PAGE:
'In My Father’s House’ Documents Rhymefest’s Quest to Find Father, Self
The number of single-parent households has tripled since 1960 and it's a particular problem in African-American households, where 75 percent of the children are now born without a father. Grammy and Academy award-winning hip-hop artist Che “Rhymefest” Smith, a native of Chicago's South Side, embraces this subject in a new documentary titled “In My Father’s House,” which chronicles his reconciliation with the father who abandoned him as a child.
Rhymefest joined us to discuss his new film. Below, some highlights from our discussion.
On what made Rhymefest decide to purchase his father’s childhood home and pursue the journey to find his father:
I felt as though I never had memories in that home and I could give my children the inheritance that I deserved, that I never had. But when I got into that home, it didn’t feel comfortable. It had an energy to it that was unfamiliar and the only one that could make it right was the father, who I never knew. And that’s what led me on my search to find my father.
On what it was like meeting his father for the first time:
When I met my father as an adult he had been homeless for over 25 years and I was stumped. Here you think someone abandoned you, but they fell in a hole. And now it’s up to you to either let him lay in the hole or help them out of the hole. I’m glad that things turned out the way they did.
On the decision to document this personal experience:
I document through audio, but my artistry is based in vulnerability. This story, hopefully can be a story that empowers some other young person on the South or West Side of Chicago, or around the world. Ultimately it’s about forgiveness. We have to learn as children to forgive, parents have to learn to forgive, brothers and sisters need to learn to forgive. And I think that this story is about love and forgiveness, more than anything, no matter what color, no matter what kind of family. And I had to forgive before I even went on the journey. You can’t go on a journey and then say I’ll forgive when I get there, when you never know what you’re going to find.
On his current relationship with his father:
I have a wonderful relationship with my father. It’s normalized and I know who I am now. As a man in his mid-30s, I was incomplete. And I think that a lot of grown men and a lot of grown women are incomplete because they don’t know where they come from. It’s not about having a great relationship with your parents, it’s about understanding your parents' journey to understanding where you have to go.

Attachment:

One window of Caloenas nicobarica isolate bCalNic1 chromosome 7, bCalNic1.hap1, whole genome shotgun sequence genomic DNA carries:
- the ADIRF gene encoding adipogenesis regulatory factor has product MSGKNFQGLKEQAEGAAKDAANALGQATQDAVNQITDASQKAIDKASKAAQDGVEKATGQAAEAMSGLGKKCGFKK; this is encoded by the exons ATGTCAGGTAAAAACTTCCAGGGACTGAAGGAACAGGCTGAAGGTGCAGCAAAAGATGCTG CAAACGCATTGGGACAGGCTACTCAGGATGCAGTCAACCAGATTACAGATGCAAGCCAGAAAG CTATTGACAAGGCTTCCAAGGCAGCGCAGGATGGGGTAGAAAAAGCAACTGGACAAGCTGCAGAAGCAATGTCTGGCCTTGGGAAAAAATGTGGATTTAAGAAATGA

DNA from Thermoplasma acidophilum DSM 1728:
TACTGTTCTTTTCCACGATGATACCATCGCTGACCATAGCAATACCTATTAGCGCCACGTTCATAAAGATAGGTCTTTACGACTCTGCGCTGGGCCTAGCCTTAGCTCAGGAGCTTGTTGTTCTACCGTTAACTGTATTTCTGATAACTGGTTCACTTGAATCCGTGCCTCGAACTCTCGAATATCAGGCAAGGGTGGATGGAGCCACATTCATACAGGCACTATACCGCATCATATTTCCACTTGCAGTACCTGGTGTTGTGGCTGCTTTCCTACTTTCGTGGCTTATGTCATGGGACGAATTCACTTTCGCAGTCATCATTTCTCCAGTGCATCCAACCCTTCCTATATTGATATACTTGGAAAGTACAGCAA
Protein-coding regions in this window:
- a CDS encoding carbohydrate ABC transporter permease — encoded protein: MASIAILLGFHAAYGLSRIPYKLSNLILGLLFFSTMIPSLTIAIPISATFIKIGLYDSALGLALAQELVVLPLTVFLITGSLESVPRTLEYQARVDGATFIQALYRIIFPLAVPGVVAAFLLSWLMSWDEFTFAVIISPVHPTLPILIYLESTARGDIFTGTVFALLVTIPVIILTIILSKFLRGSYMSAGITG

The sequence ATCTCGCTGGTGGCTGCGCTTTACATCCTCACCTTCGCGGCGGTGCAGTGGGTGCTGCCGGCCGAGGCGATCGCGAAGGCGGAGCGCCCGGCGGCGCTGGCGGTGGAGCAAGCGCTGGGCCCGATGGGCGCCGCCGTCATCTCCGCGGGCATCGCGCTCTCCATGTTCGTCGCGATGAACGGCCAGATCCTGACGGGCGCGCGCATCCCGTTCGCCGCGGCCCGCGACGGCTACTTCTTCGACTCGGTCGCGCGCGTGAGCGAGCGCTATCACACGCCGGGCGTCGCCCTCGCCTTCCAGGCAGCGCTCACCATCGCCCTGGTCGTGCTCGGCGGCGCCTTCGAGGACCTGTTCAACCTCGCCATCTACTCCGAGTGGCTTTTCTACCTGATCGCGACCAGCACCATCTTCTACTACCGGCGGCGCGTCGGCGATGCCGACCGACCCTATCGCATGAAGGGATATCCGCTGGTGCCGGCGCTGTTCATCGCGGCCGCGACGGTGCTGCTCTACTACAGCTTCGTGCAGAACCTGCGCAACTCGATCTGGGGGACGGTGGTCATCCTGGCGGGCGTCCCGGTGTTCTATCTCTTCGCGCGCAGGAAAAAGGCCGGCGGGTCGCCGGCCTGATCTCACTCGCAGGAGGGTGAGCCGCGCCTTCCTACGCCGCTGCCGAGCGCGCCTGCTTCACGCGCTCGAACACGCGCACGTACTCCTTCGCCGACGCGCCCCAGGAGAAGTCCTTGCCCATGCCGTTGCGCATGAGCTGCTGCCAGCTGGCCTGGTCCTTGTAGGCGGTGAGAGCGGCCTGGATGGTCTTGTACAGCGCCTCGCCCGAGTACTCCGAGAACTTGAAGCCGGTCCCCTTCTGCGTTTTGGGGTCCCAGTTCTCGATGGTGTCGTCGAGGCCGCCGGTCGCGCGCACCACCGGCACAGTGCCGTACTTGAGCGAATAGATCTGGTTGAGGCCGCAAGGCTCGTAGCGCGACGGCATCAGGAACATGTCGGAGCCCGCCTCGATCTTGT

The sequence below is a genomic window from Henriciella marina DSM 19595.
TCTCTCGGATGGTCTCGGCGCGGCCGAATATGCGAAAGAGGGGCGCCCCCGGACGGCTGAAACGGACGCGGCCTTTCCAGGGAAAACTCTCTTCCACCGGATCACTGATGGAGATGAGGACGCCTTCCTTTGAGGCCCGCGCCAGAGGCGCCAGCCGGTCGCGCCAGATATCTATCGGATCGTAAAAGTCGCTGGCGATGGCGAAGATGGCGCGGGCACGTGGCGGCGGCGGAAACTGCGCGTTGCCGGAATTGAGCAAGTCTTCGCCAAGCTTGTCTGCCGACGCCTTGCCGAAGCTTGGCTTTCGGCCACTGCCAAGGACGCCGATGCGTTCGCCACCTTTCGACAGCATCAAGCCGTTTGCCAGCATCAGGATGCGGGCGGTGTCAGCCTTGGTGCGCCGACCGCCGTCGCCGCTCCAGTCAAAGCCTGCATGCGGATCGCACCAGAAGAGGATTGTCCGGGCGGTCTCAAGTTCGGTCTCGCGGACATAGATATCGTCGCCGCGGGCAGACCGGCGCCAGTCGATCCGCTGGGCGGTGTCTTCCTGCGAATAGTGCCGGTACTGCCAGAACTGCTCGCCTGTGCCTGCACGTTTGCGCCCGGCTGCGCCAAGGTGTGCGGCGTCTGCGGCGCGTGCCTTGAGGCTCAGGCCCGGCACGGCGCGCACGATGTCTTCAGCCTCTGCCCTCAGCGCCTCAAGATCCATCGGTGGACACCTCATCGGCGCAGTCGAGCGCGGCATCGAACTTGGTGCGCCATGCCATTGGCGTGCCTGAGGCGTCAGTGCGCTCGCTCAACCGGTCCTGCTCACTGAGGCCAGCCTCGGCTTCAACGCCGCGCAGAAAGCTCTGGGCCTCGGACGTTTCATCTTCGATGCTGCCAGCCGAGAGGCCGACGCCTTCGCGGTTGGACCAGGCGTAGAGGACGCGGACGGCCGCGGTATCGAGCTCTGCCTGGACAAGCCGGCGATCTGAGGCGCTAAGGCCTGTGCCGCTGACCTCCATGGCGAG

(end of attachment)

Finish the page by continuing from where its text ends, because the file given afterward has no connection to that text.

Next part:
On what he would like people to take away from the film:
Your past does not dictate your future. Your present determines what happens tomorrow. So we have to let go of a lot of things that have hurt us in our past, not hold that against anybody, and move forward. Learn to forgive and learn to be who you want to be and not always who you were taught to be.
Interview highlights represent a condensed version of our conversation with Che "Rhymefest" Smith. Watch the video to see the full discussion.
Below, a synopsis of “In My Father’s House,” taken from the film’s website.
Set against the crumbling landscape of Chicago’s battered south side, "In My Father's House" is a yearlong journey from homelessness and alcoholism to self-discovery and redemption as Grammy-winning rapper Che “Rhymefest” Smith reunites with his homeless father in a quest to reclaim his neighborhood and discover his true self as a father and son.
Che, a co-writer on the Academy Award-winning and Golden Globe-winning original song “Glory” from the 2014 motion picture "Selma" (Best Picture Oscar nominee), is also know for his insightful anthems "Jesus Walks" and "Bullet" and has long found inspiration in issues facing the African-American community, including the growing crisis of fatherlessness and gang violence.
Himself a child of a broken home, Che hasn't seen his father, Brian, in over 25 years, and presumes him dead. But after buying his father's childhood home, Che sets out to find him, and learns that he is now a homeless alcoholic living only several blocks away. Determined to rehabilitate him - and forge a new legacy for his own young family - Che soon realizes Brian may not be ready to take on the responsibilities asked of him.
Watch the trailer for "In My Father's House" below:
Rhymefest joined "Chicago Tonight" last year to discuss his weekly radio talk show on Chicago's WVON 1690AM. Revisit our discussion.